Advantages and disadvantages
Other panelists representing investment firms and brokerage houses weighed in on the positives and negatives of the current high demand market.
“Competition is healthy for the industry, and it’s great that there is a lot of visibility in the net rental market right now,” said Gino Sabatini, Managing Director and Head of Investments at REIT WP Carey , based in New York. “There are some big names out there who are interested in supporting net rental platforms, and that gives the industry credit as a legitimately self-sustaining asset class.”
Qualifying the statement, Sabatini added that net rental space has not historically been seen as one of the major food groups in business investment – a perception that he says changes as more capital flock to the market.
Yet the constant and increasing flow of capital seeking an investment in leased net assets – both on the debt and equity side – can be a double-edged sword, according to panelist Gordon Whiting, chief executive of New York-based alternative investment firm Angelo. Gordon & Co.
“A rising tide lifts all boats, but there is concern that as more capital enters the market investors will seek deals based on structure as well as price,” he said. “Inflation is starting to rise, and there is going to be a change in the market. When this happens, many of these transactions in the net lease market could collapse because they were not properly structured and buyers are paying too much.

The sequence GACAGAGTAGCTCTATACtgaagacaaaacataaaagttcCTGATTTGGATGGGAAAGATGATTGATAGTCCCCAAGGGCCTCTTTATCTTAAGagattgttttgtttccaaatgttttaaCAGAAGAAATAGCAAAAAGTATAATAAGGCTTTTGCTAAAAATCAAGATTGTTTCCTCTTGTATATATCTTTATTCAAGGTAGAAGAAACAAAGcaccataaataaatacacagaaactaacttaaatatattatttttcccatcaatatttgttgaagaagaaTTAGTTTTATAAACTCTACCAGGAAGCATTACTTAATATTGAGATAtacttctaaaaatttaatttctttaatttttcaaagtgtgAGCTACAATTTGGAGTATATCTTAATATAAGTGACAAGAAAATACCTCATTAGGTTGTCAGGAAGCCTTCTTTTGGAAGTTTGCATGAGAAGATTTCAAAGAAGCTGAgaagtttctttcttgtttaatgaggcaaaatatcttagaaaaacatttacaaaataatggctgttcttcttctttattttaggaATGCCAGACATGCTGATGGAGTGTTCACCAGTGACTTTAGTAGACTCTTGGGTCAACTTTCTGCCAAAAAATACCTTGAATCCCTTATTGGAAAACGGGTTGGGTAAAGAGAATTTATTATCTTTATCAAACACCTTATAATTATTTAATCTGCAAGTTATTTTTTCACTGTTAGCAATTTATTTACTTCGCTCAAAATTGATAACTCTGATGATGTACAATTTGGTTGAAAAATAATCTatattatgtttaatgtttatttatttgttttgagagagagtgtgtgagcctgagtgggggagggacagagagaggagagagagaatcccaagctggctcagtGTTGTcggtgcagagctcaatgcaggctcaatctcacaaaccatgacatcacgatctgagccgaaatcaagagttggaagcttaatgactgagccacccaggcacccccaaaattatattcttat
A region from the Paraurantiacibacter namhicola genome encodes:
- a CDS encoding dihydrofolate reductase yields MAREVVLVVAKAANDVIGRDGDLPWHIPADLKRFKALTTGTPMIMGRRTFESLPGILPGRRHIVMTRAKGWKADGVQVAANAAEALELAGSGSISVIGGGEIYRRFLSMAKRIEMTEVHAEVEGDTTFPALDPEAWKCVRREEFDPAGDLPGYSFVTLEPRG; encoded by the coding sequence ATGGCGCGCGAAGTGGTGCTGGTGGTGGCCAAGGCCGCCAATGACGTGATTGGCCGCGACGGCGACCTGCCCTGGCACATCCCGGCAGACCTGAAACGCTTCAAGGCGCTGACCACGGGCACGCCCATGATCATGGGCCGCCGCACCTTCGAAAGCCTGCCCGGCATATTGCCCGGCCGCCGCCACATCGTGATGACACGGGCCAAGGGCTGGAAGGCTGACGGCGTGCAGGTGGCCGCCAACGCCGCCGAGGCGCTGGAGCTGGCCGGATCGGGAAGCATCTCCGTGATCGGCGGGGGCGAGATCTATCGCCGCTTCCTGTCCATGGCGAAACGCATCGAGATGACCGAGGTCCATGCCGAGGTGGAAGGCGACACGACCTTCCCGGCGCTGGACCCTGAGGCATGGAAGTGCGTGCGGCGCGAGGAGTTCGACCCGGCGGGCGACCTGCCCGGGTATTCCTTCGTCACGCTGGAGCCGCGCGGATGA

Whiting’s analysis argued that homeowners who overpaid for these properties could default on their loans in an inflationary environment, hurting debt markets. In addition, he said that such a scenario could hamper the ability of investors to raise equity contributions for future net rental transactions.
“People are so anxious to make deals that sometimes they start to put irrational terms in those deals, which hurts the entire industry in the long run,” he said. “In this market, it’s important to remember that once you’ve entered into a lease, it’s usually there for 20 years. So any bad structure that has been created is going to come out when the owner tries to sell. “
Sabatini agreed with the logic behind Whiting’s analysis, but cited an age-old industry maxim as to why the potentially overvalued market does not pose an immediate danger to investors. “In net leasing, you can make stupid deals today, and no one will know for 10 years,” he said. “But if you’re a long-term holder and the investment isn’t that big, it can catch up with you.”
On the brokerage side of the panel, Yoakam agreed that the inability of new sources of capital to “stay disciplined” could potentially be a big problem for the industry. “At this point in the cycle we’ve certainly seen investors make deals and get lower returns. But the extent to which this becomes a problem remains to be determined. “
Panelist Daniel Taub, national director of the retail and net leasing division of Marcus & Millichap, also assessed market dynamics through the eyes of a broker. Taub did not dispute the strong growth other panels attributed to the demand side of the equation, but instead referred to the supply side and the relative scarcity of products within it.
“Right now, buyers and sellers need to be very careful with how they view transactions because there is a huge imbalance between capital for deployment and product available for placement,” Taub said.
“This gap continues to widen in the wrong direction and as a result we see buyers accepting more aggressive terms and more direct deals made preemptively in order to access the offer,” he continued. . “So there are some levels of foam, and the lack of product really does have an impact, even as more capital is added to the market.”